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When the spring season is in full bloom, many of us are eager to get outside and enjoy the nice weather.  Gardening is a great excuse to spend time outdoors in the splendor of nature. The garden can be a sanctuary where life’s stresses can be put aside for a while.  While gardening is an enjoyable pastime, it can also place you at risk for injury, most especially to your hands.  It is important to protect your hands while working in the dirt and enjoying your time in the garden.  The American Society of Hand Therapists (ASHT) and a local certified hand therapist offer the following tips to protect your hands and to prevent injuries while gardening:

  1. Warm up and stretch before starting your outdoor activities.
  2. Wear gloves.  Bacteria and fungus live in the soil.  If you have a minor cut or skin irritation, you could easily develop a major hand infection.  The gloves can also protect you from thorns, cuts and scrapes.
  3. Keep your hands and arms covered and use sun screen.  Keeping these areas covered will protect you from the sun, from insect bites, poison ivy and other skin irritants.  Be especially careful if you live in an area where you might disturb a spider, snake or small rodent.
  4. Use an appropriate tool when digging in an unfamiliar or new area.  A buried sharp object could cause serious lacerations or punctures which could injure tendons, vessels or nerves.
  5. Use wide-handled tools.  Tools with padded or thicker handles will protect the smaller joints in your hands and will decrease the need for excessive gripping.
  6. Avoid sustained/constant gripping and awkward motions. Working with your wrist in a more neutral or straight position and avoiding repetitive motions can prevent pain from nerve irritation and tendonitis.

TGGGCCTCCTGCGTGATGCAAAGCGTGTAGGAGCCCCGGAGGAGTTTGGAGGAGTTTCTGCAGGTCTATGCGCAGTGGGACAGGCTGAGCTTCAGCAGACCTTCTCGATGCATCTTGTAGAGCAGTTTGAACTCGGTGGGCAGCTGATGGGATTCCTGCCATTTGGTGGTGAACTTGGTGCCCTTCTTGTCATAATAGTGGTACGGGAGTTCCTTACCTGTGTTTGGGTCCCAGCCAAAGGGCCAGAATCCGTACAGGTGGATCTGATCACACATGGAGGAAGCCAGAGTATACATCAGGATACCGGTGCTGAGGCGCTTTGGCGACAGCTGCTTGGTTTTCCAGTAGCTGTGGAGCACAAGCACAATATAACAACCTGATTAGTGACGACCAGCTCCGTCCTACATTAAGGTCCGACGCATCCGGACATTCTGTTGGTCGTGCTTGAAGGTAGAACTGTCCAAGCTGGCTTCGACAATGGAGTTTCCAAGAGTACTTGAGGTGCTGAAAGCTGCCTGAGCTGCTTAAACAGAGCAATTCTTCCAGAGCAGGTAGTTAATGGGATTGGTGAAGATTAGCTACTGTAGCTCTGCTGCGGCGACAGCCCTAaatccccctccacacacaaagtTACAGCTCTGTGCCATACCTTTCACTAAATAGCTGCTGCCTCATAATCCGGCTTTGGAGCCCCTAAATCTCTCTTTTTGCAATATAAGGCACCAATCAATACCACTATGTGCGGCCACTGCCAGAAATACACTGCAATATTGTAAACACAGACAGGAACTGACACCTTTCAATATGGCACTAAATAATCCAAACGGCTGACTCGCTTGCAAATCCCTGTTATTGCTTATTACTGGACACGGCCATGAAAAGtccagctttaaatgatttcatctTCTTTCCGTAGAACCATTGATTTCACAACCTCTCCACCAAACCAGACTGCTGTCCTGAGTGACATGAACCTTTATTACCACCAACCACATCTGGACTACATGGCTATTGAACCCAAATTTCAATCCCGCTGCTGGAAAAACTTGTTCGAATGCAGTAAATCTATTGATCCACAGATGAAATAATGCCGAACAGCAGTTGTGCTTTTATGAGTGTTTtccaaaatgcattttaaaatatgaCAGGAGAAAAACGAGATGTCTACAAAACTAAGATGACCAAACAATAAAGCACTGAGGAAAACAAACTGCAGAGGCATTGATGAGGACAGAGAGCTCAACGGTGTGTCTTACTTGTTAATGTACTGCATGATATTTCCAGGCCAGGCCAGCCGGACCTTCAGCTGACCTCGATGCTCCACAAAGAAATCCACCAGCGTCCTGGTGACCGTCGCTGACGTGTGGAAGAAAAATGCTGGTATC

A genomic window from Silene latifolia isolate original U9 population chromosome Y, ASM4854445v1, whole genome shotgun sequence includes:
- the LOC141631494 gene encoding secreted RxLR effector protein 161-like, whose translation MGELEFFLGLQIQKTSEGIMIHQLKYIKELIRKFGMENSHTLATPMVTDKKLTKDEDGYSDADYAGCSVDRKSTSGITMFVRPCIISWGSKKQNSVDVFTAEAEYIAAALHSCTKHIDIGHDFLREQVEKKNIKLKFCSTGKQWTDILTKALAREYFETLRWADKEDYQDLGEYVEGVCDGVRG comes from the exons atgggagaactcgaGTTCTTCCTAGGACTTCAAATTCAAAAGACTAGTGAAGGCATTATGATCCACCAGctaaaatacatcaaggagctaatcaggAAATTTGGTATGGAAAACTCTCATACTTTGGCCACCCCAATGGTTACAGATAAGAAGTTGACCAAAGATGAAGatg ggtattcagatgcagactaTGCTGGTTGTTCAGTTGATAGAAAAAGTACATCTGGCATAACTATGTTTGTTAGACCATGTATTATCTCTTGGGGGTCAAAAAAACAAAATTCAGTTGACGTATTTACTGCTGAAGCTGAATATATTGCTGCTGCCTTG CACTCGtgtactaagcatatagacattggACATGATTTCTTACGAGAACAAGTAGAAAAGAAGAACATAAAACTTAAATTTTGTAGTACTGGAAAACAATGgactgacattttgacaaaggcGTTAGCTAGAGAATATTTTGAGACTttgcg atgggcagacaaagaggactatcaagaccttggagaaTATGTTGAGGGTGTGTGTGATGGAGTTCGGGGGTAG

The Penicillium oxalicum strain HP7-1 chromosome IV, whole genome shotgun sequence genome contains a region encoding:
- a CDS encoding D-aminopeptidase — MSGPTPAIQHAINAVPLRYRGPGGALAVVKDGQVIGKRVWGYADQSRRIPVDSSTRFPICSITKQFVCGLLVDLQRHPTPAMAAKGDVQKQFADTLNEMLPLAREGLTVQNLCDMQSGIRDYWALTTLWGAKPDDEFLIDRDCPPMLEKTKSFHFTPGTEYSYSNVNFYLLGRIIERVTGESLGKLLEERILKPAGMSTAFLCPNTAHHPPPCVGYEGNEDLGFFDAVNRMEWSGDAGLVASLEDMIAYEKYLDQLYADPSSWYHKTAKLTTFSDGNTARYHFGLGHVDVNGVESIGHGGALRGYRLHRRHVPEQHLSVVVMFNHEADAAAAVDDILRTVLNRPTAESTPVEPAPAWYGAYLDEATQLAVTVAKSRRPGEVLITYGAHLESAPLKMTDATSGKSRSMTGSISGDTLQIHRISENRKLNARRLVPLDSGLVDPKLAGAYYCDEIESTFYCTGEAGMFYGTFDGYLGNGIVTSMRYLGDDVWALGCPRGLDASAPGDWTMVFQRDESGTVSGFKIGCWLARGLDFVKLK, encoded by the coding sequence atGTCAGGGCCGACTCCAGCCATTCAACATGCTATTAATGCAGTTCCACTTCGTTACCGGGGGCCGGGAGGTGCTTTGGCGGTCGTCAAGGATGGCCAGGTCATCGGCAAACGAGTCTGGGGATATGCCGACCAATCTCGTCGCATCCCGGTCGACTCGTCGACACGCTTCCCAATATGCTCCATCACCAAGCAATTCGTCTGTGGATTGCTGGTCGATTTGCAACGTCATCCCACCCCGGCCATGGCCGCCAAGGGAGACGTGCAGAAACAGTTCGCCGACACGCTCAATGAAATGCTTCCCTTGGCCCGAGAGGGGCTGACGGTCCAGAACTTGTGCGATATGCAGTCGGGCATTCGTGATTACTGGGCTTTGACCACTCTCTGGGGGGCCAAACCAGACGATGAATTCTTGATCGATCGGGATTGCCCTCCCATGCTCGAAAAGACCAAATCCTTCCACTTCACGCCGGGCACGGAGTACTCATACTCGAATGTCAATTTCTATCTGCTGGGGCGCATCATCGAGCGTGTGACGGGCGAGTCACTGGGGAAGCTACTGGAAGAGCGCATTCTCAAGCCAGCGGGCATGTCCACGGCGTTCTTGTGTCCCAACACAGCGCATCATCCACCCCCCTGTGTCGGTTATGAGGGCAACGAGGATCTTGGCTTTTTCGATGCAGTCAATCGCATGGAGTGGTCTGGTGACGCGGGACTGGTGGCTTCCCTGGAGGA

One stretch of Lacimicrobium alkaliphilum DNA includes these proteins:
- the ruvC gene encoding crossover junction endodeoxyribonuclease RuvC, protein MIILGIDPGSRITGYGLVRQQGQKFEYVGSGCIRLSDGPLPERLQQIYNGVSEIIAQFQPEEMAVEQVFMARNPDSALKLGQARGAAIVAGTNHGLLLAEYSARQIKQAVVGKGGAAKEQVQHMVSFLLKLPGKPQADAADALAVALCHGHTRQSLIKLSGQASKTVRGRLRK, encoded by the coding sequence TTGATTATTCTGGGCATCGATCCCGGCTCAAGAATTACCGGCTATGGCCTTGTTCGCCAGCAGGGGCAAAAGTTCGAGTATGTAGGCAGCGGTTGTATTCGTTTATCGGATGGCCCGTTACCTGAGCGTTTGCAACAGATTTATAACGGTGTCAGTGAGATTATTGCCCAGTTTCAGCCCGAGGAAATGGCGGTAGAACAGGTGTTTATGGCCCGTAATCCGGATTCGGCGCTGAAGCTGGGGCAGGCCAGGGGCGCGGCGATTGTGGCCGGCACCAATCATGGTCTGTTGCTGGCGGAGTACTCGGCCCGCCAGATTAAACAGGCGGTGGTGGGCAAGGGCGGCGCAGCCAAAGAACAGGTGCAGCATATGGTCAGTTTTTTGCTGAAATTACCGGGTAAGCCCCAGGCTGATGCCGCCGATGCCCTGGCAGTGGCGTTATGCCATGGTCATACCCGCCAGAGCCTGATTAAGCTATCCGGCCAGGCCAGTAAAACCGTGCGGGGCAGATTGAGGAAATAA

7. Store your tools to prevent accidents.  Learn how to use and store your tools correctly to prevent accidents from sharp edges, or falls from tripping over tools.
  8. Take a break every hour or switch to another activity. Repetitive motions such as digging can cause tendonitis of the elbow or wrist.  Break up large tasks into short sessions.  Take a rest or stretch break between sessions.
  9. Don’t sit back on your heels.  Bending your knees this far is not only a stressful position for the knees, but it requires you to push most of your body weight up with your hands and wrists, placing increased pressure on these joints as well.  Use a gardening stool or bench when possible.
  10. Know the signs of a hand infection:  severe throbbing pain, high fever, swelling and redness, movement of the fingers produce excruciating pain.  If you experience even two of these symptoms, seek immediate medical attention.

Beth Little is a Physical Therapist and Certified Hand Therapist at OrthoCarolina Matthews.

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